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Mo sh? th ghal goirt, Mar a ta mi an nochd!
'S mi gun t? mh, gunfhois, gun sunnd!
Mo sh? th ghal goirt, Mar a ta mi nochd!
'S mi gun t? mh, gun fhois, gun sunnd!

'S mi gun sunnd air st? ;
Gun mo dh?¹il ri bhi sl? n;
Tha mo sh?¹gradh gu br? th air ch?¹l
(repeat as chorus)

'S ann tha Le?²dach mo ghaoil,
'S an oil-anart chaol,
'S gun ch?²mbdach ru thaobh, ach b?¹ird.

'S?¨ bhi smaointtinn ort.
So-chr? idh mi? m chorp,
'Sa chn? mh ma ruing bho m? sh?¹il.



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Source: F Tolme, 1911,One Hundred And Five Songs of Occupation from the Western Isles of Scotland

Notes:
Translation:

1. In the state which I am this night,
I am satiated with sore weeping;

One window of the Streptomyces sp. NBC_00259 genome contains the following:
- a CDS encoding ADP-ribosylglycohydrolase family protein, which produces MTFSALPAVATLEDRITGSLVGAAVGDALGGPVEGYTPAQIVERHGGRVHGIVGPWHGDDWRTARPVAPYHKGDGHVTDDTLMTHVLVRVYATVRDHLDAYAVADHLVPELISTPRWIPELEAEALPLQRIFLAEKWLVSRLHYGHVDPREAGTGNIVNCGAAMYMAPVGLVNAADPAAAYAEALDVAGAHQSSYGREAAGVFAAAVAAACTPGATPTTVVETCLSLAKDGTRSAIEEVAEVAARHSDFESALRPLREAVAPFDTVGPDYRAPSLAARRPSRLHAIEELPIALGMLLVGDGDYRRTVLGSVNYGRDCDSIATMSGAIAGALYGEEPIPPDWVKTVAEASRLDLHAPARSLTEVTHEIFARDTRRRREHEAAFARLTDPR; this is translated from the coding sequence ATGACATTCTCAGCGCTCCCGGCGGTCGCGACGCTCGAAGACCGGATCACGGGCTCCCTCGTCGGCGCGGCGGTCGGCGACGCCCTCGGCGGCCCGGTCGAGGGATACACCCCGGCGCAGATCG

Without rest, without peace or joy.

2. With health uncertain, and of recovery there being no hope,
My gladness is for ever gone.

3. For Macleod, beloved, is in a fine woolen shroud,
with no covering to his side but boards.

4. It is with thinking on thee that my body has been in acute suffering,
and the lashes worn away from my eyes.

Frances Tolmie wrote:

[By Mary Macleod, 17th Century]

This was sung by the bardess at the beadside of her chief, Maxleod of Dunvegan, when he pretended that he had died. Each verse is sung twice. My version of the air is included in the Gesto Coll. (App. p. 53)

Sung by Roderick Macleod (Cottar), Beacadale, Skye, 1862.


Roud:
Laws:
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